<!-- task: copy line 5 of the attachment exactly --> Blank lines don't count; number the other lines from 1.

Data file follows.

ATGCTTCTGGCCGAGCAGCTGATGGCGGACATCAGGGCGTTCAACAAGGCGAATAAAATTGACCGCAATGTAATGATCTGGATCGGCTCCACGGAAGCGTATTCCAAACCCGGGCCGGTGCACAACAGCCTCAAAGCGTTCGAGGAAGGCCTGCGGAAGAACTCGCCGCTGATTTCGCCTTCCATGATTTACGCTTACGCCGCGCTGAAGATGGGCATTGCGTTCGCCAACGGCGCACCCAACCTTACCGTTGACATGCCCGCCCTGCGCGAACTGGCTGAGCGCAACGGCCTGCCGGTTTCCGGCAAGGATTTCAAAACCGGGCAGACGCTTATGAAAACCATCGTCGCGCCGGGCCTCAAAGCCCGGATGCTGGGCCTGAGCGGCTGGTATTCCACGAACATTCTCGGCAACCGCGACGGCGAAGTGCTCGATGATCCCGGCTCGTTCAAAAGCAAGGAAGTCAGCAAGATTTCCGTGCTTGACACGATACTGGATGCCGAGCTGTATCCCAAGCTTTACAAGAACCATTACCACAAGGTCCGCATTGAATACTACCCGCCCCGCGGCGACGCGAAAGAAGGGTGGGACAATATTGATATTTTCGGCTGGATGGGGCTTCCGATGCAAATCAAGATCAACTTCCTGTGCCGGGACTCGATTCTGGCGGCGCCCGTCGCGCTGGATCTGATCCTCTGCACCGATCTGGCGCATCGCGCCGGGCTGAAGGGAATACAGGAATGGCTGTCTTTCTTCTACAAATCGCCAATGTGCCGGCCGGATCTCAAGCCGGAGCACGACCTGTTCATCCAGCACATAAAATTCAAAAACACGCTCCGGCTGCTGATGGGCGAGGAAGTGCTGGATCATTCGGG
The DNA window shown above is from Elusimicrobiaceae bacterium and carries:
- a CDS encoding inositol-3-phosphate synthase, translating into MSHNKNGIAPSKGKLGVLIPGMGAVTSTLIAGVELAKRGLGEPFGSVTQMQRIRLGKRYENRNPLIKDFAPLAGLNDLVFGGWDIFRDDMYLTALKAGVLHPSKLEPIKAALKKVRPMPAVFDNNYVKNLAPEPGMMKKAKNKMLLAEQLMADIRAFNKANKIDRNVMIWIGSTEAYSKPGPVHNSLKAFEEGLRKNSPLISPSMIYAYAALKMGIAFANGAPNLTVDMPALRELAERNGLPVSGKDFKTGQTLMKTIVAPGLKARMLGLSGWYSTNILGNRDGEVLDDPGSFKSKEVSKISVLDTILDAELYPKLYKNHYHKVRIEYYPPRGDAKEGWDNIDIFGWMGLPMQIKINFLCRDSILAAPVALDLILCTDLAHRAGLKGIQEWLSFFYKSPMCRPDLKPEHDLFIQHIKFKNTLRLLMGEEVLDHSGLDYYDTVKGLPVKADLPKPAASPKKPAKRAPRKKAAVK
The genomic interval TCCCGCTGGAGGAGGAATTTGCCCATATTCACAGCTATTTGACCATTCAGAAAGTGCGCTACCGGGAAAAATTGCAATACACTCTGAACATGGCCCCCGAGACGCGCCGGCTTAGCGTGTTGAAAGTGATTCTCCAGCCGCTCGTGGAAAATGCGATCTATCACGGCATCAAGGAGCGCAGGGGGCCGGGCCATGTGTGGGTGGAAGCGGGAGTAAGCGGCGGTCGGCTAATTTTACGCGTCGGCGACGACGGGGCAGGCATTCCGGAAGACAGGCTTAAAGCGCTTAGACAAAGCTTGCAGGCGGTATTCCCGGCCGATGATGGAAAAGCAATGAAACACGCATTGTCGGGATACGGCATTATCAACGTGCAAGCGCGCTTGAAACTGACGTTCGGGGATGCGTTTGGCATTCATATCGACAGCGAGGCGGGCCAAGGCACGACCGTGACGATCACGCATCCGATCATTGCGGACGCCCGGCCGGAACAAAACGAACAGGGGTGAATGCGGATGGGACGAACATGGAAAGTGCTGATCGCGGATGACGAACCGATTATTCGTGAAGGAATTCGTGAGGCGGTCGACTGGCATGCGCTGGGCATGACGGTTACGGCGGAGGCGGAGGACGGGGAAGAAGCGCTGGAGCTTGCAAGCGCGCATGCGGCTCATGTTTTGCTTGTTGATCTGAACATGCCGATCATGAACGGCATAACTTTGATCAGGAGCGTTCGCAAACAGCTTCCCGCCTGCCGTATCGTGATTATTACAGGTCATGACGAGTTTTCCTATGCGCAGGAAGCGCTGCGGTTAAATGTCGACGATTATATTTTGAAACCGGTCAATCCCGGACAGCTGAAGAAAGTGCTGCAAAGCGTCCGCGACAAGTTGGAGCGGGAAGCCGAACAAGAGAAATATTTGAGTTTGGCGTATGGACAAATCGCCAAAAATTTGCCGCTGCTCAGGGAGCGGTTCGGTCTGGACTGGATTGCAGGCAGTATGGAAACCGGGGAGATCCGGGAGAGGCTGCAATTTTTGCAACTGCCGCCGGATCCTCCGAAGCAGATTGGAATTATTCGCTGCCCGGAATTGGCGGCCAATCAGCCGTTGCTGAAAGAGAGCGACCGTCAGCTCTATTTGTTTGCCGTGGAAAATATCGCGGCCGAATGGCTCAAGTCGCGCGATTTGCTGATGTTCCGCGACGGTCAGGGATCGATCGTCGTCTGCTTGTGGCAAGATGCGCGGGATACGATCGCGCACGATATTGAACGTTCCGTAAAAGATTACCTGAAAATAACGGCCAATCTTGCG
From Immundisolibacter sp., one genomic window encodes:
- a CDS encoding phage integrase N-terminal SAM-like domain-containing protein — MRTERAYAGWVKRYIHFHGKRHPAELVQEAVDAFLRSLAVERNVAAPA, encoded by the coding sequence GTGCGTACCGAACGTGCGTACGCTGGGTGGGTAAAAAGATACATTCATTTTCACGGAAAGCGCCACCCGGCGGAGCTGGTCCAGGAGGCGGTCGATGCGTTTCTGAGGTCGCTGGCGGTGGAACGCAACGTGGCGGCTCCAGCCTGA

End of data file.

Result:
From Immundisolibacter sp., one genomic window encodes: